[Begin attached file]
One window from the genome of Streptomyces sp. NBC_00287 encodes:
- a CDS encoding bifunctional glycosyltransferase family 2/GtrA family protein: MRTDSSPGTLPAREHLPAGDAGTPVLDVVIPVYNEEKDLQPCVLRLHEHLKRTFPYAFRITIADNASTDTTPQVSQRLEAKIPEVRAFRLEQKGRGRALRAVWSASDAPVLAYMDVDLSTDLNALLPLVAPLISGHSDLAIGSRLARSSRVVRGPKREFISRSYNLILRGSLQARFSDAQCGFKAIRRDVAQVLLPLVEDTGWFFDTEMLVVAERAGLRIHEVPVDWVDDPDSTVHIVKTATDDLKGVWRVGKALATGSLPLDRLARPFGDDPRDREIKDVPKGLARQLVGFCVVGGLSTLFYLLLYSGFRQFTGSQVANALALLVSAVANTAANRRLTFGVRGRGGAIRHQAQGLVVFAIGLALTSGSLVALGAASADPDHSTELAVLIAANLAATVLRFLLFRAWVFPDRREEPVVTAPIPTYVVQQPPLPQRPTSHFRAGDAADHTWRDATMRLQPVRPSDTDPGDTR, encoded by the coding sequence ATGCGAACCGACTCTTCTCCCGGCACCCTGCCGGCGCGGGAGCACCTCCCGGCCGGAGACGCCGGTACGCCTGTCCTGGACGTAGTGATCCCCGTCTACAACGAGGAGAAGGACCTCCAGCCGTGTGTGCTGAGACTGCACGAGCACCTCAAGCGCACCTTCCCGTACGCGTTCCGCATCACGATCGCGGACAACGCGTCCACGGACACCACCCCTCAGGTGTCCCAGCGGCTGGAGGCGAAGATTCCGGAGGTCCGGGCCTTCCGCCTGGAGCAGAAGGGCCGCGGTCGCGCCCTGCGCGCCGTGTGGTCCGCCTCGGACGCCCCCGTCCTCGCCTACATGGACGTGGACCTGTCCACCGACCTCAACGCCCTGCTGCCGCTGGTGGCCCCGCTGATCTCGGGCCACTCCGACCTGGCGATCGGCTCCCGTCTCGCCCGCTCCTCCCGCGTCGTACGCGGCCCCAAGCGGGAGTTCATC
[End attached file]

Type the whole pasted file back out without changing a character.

One window from the genome of Streptomyces sp. NBC_00287 encodes:
- a CDS encoding bifunctional glycosyltransferase family 2/GtrA family protein: MRTDSSPGTLPAREHLPAGDAGTPVLDVVIPVYNEEKDLQPCVLRLHEHLKRTFPYAFRITIADNASTDTTPQVSQRLEAKIPEVRAFRLEQKGRGRALRAVWSASDAPVLAYMDVDLSTDLNALLPLVAPLISGHSDLAIGSRLARSSRVVRGPKREFISRSYNLILRGSLQARFSDAQCGFKAIRRDVAQVLLPLVEDTGWFFDTEMLVVAERAGLRIHEVPVDWVDDPDSTVHIVKTATDDLKGVWRVGKALATGSLPLDRLARPFGDDPRDREIKDVPKGLARQLVGFCVVGGLSTLFYLLLYSGFRQFTGSQVANALALLVSAVANTAANRRLTFGVRGRGGAIRHQAQGLVVFAIGLALTSGSLVALGAASADPDHSTELAVLIAANLAATVLRFLLFRAWVFPDRREEPVVTAPIPTYVVQQPPLPQRPTSHFRAGDAADHTWRDATMRLQPVRPSDTDPGDTR, encoded by the coding sequence ATGCGAACCGACTCTTCTCCCGGCACCCTGCCGGCGCGGGAGCACCTCCCGGCCGGAGACGCCGGTACGCCTGTCCTGGACGTAGTGATCCCCGTCTACAACGAGGAGAAGGACCTCCAGCCGTGTGTGCTGAGACTGCACGAGCACCTCAAGCGCACCTTCCCGTACGCGTTCCGCATCACGATCGCGGACAACGCGTCCACGGACACCACCCCTCAGGTGTCCCAGCGGCTGGAGGCGAAGATTCCGGAGGTCCGGGCCTTCCGCCTGGAGCAGAAGGGCCGCGGTCGCGCCCTGCGCGCCGTGTGGTCCGCCTCGGACGCCCCCGTCCTCGCCTACATGGACGTGGACCTGTCCACCGACCTCAACGCCCTGCTGCCGCTGGTGGCCCCGCTGATCTCGGGCCACTCCGACCTGGCGATCGGCTCCCGTCTCGCCCGCTCCTCCCGCGTCGTACGCGGCCCCAAGCGGGAGTTCATC